Researchers at the University of Nebraska Medical Center have reached a new milestone in their efforts to harness the immune system to slow or halt the progression of Parkinson’s disease.

In an early clinical trial in humans, the researchers used an existing drug to shift a population of white blood cells from a destructive mode to a protective state that can help defend against brain injury.

While the drug is sometimes used in patients receiving chemotherapy, it has not been used previously in Parkinson’s.

Not only did the researchers document the shift through blood tests, molecular studies and brain imaging, but they also saw preliminary evidence of improved motor skills in several patients who received the treatment, including a reduction in the disease’s characteristic tremors and improvements in tasks such as buttoning a shirt.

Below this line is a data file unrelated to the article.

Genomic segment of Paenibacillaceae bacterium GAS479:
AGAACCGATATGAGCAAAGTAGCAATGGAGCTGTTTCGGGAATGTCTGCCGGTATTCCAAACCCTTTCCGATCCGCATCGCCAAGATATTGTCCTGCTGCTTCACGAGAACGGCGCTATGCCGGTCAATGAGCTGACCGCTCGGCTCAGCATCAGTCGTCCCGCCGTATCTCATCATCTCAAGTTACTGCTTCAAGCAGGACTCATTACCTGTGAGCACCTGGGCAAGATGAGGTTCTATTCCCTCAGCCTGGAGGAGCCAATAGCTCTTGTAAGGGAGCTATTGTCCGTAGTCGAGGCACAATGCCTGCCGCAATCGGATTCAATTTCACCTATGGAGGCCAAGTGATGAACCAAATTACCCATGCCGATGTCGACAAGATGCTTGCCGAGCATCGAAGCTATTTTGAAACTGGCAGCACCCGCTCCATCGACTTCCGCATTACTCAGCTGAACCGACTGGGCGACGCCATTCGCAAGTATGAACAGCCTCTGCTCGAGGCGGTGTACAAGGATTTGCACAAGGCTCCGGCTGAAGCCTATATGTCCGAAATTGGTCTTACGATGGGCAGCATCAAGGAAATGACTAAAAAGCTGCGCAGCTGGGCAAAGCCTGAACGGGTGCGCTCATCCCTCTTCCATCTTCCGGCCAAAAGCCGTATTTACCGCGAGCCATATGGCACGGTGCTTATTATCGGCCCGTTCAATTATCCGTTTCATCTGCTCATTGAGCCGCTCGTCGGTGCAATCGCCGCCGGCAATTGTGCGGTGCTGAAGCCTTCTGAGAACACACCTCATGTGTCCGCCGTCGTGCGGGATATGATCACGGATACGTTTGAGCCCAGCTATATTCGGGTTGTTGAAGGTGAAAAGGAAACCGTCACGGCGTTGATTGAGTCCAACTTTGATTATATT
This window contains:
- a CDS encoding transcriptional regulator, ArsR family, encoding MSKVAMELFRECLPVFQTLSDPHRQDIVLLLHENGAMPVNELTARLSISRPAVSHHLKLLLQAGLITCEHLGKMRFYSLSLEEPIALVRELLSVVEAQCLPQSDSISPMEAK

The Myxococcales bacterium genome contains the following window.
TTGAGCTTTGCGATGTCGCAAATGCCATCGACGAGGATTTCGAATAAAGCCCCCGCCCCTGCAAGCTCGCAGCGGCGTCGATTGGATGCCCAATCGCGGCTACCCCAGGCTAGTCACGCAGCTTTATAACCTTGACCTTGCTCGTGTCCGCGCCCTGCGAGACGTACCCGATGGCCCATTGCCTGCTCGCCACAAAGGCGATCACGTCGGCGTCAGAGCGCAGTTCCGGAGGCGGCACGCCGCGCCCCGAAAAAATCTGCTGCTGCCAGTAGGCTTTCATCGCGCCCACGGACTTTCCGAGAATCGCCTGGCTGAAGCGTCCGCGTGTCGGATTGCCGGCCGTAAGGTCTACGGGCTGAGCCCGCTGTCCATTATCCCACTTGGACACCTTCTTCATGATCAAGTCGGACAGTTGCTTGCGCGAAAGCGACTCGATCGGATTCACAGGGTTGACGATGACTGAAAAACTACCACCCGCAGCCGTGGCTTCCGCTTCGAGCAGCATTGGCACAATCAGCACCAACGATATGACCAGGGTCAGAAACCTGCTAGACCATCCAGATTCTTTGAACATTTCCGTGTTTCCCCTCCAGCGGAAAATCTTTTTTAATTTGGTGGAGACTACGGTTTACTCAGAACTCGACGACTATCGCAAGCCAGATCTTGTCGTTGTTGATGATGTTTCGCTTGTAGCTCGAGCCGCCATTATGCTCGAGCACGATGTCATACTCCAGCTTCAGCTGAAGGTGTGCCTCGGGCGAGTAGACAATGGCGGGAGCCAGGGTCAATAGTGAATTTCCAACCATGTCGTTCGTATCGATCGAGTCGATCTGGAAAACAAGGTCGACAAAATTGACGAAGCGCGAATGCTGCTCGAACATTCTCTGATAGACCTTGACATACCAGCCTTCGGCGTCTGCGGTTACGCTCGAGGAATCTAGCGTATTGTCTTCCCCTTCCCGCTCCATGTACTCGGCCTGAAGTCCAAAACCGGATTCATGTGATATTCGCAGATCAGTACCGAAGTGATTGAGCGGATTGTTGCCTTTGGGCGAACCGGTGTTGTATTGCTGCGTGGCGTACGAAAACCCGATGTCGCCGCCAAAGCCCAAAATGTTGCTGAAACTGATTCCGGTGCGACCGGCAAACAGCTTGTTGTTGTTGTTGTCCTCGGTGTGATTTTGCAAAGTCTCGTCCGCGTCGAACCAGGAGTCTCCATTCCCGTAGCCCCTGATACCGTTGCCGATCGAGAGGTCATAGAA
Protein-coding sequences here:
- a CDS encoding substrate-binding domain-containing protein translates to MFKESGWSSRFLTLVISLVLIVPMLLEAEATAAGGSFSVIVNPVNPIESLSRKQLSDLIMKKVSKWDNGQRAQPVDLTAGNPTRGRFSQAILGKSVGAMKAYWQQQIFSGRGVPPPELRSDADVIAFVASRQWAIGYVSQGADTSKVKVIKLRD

Currently, drugs and other treatments can be used to fight symptoms, but the effects generally give way to the disease in the long run.

The results of the trial indicate that researchers, for the first time, may be able to go beyond treating symptoms to slowing or halting the disease itself.

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